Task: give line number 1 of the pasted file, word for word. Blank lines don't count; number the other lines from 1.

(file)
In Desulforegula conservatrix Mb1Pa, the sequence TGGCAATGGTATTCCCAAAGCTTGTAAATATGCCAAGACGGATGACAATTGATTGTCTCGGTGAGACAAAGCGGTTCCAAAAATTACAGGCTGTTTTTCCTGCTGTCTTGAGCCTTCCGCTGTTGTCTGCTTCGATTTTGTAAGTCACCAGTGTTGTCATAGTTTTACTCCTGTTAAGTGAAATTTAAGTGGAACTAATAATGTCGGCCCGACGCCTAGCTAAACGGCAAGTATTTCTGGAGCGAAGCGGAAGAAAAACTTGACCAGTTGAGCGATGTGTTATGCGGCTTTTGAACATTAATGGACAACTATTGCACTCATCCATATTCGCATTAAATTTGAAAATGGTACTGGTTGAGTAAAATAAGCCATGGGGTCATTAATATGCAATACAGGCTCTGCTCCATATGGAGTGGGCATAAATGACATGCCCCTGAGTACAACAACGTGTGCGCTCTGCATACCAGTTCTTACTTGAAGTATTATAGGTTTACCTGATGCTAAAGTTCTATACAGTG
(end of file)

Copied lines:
In Desulforegula conservatrix Mb1Pa, the sequence TGGCAATGGTATTCCCAAAGCTTGTAAATATGCCAAGACGGATGACAATTGATTGTCTCGGTGAGACAAAGCGGTTCCAAAAATTACAGGCTGTTTTTCCTGCTGTCTTGAGCCTTCCGCTGTTGTCTGCTTCGATTTTGTAAGTCACCAGTGTTGTCATAGTTTTACTCCTGTTAAGTGAAATTTAAGTGGAACTAATAATGTCGGCCCGACGCCTAGCTAAACGGCAAGTATTTCTGGAGCGAAGCGGAAGAAAAACTTGACCAGTTGAGCGATGTGTTATGCGGCTTTTGAACATTAATGGACAACTATTGCACTCATCCATATTCGCATTAAATTTGAAAATGGTACTGGTTGAGTAAAATAAGCCATGGGGTCATTAATATGCAATACAGGCTCTGCTCCATATGGAGTGGGCATAAATGACATGCCCCTGAGTACAACAACGTGTGCGCTCTGCATACCAGTTCTTACTTGAAGTATTATAGGTTTACCTGATGCTAAAGTTCTATACAGTG